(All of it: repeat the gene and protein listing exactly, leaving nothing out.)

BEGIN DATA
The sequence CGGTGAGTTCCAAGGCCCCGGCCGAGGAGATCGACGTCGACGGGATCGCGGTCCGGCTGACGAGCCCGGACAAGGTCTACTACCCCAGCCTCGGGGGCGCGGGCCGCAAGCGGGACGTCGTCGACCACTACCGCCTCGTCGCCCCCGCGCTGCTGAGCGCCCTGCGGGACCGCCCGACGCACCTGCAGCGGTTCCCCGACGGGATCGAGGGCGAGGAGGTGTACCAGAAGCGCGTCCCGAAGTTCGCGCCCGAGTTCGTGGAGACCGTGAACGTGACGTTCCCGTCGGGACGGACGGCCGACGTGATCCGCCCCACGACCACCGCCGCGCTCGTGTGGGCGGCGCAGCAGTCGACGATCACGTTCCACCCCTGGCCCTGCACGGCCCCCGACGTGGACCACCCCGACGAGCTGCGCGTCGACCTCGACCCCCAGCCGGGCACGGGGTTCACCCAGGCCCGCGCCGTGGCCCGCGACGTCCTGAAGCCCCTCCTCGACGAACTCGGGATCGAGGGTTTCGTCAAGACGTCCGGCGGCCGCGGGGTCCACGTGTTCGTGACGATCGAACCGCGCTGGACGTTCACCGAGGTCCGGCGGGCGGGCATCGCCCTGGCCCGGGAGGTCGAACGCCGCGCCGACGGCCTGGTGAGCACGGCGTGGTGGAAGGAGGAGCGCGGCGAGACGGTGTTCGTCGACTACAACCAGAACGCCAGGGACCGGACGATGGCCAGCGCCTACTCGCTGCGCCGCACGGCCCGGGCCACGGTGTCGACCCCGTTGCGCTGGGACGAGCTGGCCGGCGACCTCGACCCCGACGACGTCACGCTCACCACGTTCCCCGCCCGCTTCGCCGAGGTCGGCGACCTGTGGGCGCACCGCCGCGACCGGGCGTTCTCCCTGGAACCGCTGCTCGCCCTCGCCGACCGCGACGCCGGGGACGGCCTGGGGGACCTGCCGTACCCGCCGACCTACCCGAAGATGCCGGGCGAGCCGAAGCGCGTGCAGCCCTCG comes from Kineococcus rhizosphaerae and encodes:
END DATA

The sequence CGGTGAGTTCCAAGGCCCCGGCCGAGGAGATCGACGTCGACGGGATCGCGGTCCGGCTGACGAGCCCGGACAAGGTCTACTACCCCAGCCTCGGGGGCGCGGGCCGCAAGCGGGACGTCGTCGACCACTACCGCCTCGTCGCCCCCGCGCTGCTGAGCGCCCTGCGGGACCGCCCGACGCACCTGCAGCGGTTCCCCGACGGGATCGAGGGCGAGGAGGTGTACCAGAAGCGCGTCCCGAAGTTCGCGCCCGAGTTCGTGGAGACCGTGAACGTGACGTTCCCGTCGGGACGGACGGCCGACGTGATCCGCCCCACGACCACCGCCGCGCTCGTGTGGGCGGCGCAGCAGTCGACGATCACGTTCCACCCCTGGCCCTGCACGGCCCCCGACGTGGACCACCCCGACGAGCTGCGCGTCGACCTCGACCCCCAGCCGGGCACGGGGTTCACCCAGGCCCGCGCCGTGGCCCGCGACGTCCTGAAGCCCCTCCTCGACGAACTCGGGATCGAGGGTTTCGTCAAGACGTCCGGCGGCCGCGGGGTCCACGTGTTCGTGACGATCGAACCGCGCTGGACGTTCACCGAGGTCCGGCGGGCGGGCATCGCCCTGGCCCGGGAGGTCGAACGCCGCGCCGACGGCCTGGTGAGCACGGCGTGGTGGAAGGAGGAGCGCGGCGAGACGGTGTTCGTCGACTACAACCAGAACGCCAGGGACCGGACGATGGCCAGCGCCTACTCGCTGCGCCGCACGGCCCGGGCCACGGTGTCGACCCCGTTGCGCTGGGACGAGCTGGCCGGCGACCTCGACCCCGACGACGTCACGCTCACCACGTTCCCCGCCCGCTTCGCCGAGGTCGGCGACCTGTGGGCGCACCGCCGCGACCGGGCGTTCTCCCTGGAACCGCTGCTCGCCCTCGCCGACCGCGACGCCGGGGACGGCCTGGGGGACCTGCCGTACCCGCCGACCTACCCGAAGATGCCGGGCGAGCCGAAGCGCGTGCAGCCCTCG comes from Kineococcus rhizosphaerae and encodes: